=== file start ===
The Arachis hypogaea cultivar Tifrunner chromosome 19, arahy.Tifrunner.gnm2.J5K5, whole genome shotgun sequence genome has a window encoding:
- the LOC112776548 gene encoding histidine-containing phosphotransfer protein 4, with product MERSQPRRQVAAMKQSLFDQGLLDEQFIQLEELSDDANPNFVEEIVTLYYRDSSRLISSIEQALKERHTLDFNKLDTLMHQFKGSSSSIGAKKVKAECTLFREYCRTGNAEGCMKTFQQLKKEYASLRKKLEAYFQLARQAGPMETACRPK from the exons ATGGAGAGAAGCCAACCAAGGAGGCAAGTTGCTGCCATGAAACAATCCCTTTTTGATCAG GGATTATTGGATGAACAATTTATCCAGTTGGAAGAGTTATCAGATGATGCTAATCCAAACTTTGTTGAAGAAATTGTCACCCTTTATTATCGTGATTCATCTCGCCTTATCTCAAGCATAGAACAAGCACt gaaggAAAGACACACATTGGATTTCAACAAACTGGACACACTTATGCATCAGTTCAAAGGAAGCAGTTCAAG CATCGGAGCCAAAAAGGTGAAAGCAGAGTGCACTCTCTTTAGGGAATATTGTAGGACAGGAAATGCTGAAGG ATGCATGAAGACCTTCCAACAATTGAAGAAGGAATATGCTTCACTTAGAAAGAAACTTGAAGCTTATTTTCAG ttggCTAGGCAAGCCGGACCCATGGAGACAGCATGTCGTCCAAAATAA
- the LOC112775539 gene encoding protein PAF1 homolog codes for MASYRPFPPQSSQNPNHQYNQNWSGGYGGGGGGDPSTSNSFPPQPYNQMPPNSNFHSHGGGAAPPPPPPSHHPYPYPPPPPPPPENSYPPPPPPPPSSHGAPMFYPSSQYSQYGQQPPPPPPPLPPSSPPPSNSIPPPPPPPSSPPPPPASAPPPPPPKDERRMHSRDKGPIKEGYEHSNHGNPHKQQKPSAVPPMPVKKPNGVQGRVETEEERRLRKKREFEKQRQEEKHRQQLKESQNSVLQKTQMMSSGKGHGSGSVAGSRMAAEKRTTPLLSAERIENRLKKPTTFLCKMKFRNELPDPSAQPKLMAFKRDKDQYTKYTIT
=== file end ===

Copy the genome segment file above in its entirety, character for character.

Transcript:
The Arachis hypogaea cultivar Tifrunner chromosome 19, arahy.Tifrunner.gnm2.J5K5, whole genome shotgun sequence genome has a window encoding:
- the LOC112776548 gene encoding histidine-containing phosphotransfer protein 4, with product MERSQPRRQVAAMKQSLFDQGLLDEQFIQLEELSDDANPNFVEEIVTLYYRDSSRLISSIEQALKERHTLDFNKLDTLMHQFKGSSSSIGAKKVKAECTLFREYCRTGNAEGCMKTFQQLKKEYASLRKKLEAYFQLARQAGPMETACRPK from the exons ATGGAGAGAAGCCAACCAAGGAGGCAAGTTGCTGCCATGAAACAATCCCTTTTTGATCAG GGATTATTGGATGAACAATTTATCCAGTTGGAAGAGTTATCAGATGATGCTAATCCAAACTTTGTTGAAGAAATTGTCACCCTTTATTATCGTGATTCATCTCGCCTTATCTCAAGCATAGAACAAGCACt gaaggAAAGACACACATTGGATTTCAACAAACTGGACACACTTATGCATCAGTTCAAAGGAAGCAGTTCAAG CATCGGAGCCAAAAAGGTGAAAGCAGAGTGCACTCTCTTTAGGGAATATTGTAGGACAGGAAATGCTGAAGG ATGCATGAAGACCTTCCAACAATTGAAGAAGGAATATGCTTCACTTAGAAAGAAACTTGAAGCTTATTTTCAG ttggCTAGGCAAGCCGGACCCATGGAGACAGCATGTCGTCCAAAATAA
- the LOC112775539 gene encoding protein PAF1 homolog codes for MASYRPFPPQSSQNPNHQYNQNWSGGYGGGGGGDPSTSNSFPPQPYNQMPPNSNFHSHGGGAAPPPPPPSHHPYPYPPPPPPPPENSYPPPPPPPPSSHGAPMFYPSSQYSQYGQQPPPPPPPLPPSSPPPSNSIPPPPPPPSSPPPPPASAPPPPPPKDERRMHSRDKGPIKEGYEHSNHGNPHKQQKPSAVPPMPVKKPNGVQGRVETEEERRLRKKREFEKQRQEEKHRQQLKESQNSVLQKTQMMSSGKGHGSGSVAGSRMAAEKRTTPLLSAERIENRLKKPTTFLCKMKFRNELPDPSAQPKLMAFKRDKDQYTKYTIT